I've changed my mind. Let the EDL march

I would like to extend an olive branch to those defenders of English nationalism.

Pragmatism. Magnanimity. A willingness to show compassion and understanding to friend and foe alike.

I possess none of these qualities. The world is black and white. I am right, you are wrong. If you are my opponent I must crush, not merely beat you.

That is how I have always conducted my politics. It has not been wholly successful. But it has got me as far as this web site, so I must have done something right.

None of us, though, have a monopoly on wisdom. Nor are our life choices set in stone. Occasionally one should listen to the views of others. Turn over a new leaf. Reach out.

You may have read in other places my criticism of the English Defence League [EDL]. I have used harsh, even coarse language against them. Most recently I have insisted their boots should not set foot on the streets of Tower Hamlets, and been critical of those who have adopted a different stance.

Here, today, I would like to make amends. I would like to extend an olive branch to those defenders of English nationalism, and those others who, on a point of principle, have spoken out for their right to free assembly and protest.

Let us compromise. Why don't we put aside our differences, and find a middle path.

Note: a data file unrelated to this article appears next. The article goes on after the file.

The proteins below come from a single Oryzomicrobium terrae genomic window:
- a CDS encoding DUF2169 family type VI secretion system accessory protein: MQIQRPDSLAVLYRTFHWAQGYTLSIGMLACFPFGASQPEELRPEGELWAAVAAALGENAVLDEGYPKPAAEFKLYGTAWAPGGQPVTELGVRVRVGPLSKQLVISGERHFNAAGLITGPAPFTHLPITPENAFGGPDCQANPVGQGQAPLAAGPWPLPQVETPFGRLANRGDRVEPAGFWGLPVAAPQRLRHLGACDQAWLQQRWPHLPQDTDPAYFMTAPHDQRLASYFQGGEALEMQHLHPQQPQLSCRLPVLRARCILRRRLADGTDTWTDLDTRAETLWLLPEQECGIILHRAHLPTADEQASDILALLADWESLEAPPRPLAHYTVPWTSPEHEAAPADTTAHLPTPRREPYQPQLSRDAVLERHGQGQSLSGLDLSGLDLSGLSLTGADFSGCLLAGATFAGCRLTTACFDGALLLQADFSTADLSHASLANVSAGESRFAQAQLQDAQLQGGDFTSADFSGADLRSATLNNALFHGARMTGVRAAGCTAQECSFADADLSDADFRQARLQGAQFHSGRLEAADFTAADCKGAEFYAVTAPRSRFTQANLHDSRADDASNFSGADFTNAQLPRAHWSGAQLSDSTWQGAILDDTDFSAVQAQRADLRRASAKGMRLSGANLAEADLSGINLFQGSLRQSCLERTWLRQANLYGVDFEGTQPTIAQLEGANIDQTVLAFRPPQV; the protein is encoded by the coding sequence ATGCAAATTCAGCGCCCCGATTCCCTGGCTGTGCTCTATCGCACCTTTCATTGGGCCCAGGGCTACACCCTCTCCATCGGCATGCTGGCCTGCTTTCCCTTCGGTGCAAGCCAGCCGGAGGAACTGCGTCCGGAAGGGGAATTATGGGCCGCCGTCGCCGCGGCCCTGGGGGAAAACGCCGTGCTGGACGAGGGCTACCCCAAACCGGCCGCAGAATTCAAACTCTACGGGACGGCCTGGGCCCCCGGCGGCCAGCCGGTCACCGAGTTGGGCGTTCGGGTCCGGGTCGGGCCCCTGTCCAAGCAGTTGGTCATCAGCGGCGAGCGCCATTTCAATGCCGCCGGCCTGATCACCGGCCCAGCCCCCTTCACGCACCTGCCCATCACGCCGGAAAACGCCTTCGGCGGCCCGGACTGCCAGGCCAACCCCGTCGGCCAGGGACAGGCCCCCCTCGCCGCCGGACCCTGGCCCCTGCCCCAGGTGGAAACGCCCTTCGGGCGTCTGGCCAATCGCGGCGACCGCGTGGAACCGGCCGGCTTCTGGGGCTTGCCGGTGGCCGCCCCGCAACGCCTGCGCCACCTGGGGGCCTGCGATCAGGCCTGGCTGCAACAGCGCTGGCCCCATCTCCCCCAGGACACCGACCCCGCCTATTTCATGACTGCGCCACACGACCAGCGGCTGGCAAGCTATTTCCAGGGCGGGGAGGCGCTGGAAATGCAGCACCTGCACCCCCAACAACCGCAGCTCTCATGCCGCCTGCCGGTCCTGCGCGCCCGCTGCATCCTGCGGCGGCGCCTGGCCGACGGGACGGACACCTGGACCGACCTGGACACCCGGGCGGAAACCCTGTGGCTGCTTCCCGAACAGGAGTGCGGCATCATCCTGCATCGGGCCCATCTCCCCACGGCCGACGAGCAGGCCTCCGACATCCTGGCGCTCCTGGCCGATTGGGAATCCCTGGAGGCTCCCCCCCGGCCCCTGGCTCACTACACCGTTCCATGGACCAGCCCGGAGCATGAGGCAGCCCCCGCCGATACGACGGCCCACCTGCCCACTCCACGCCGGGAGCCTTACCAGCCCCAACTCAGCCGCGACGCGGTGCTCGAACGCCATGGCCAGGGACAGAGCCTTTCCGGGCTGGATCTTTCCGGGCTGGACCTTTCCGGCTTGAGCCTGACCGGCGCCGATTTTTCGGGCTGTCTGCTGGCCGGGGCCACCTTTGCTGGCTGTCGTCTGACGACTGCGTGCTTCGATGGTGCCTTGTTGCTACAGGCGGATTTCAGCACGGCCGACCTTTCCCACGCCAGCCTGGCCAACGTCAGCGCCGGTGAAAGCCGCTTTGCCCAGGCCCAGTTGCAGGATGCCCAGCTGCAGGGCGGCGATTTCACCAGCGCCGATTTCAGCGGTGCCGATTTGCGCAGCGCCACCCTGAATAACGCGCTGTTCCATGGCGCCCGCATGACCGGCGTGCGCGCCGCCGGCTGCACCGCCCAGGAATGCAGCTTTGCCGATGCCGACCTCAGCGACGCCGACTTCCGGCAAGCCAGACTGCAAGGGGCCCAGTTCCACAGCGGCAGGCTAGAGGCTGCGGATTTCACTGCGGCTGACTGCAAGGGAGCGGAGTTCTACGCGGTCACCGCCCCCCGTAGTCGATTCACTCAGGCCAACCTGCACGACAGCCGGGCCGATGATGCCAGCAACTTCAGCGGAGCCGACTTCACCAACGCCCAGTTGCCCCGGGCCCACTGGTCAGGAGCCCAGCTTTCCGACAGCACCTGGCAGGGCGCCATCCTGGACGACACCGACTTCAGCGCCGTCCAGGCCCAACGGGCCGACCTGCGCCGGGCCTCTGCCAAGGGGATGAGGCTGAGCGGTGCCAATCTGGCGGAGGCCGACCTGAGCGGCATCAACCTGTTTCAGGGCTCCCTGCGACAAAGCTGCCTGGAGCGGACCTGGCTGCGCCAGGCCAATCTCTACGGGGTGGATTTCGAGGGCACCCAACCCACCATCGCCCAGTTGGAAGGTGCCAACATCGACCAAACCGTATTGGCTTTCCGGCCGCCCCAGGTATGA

Here is my offering. The EDL should be allowed to march. But with pre-conditions. One or two safeguards that will enable those of us who have been sceptical of their methods and motives to be reassured of their good faith.

My first offer is this. The EDL can demonstrate. But with a commitment that for the 24 hours proceeding and following their protest, none of those participating consumes alcohol. Not a drop. None of those strange alcopop type drinks favoured by EDL leader Tommy Robinson. Not even a small dry sherry. Abstinence is the price they should pay to demonstrate their passion for freedom of expression and the rule of law. Oh, and they should agree to be breath tested in advance of the march. Not that I don't trust the boys you understand. But as I said, it's a sign of good faith.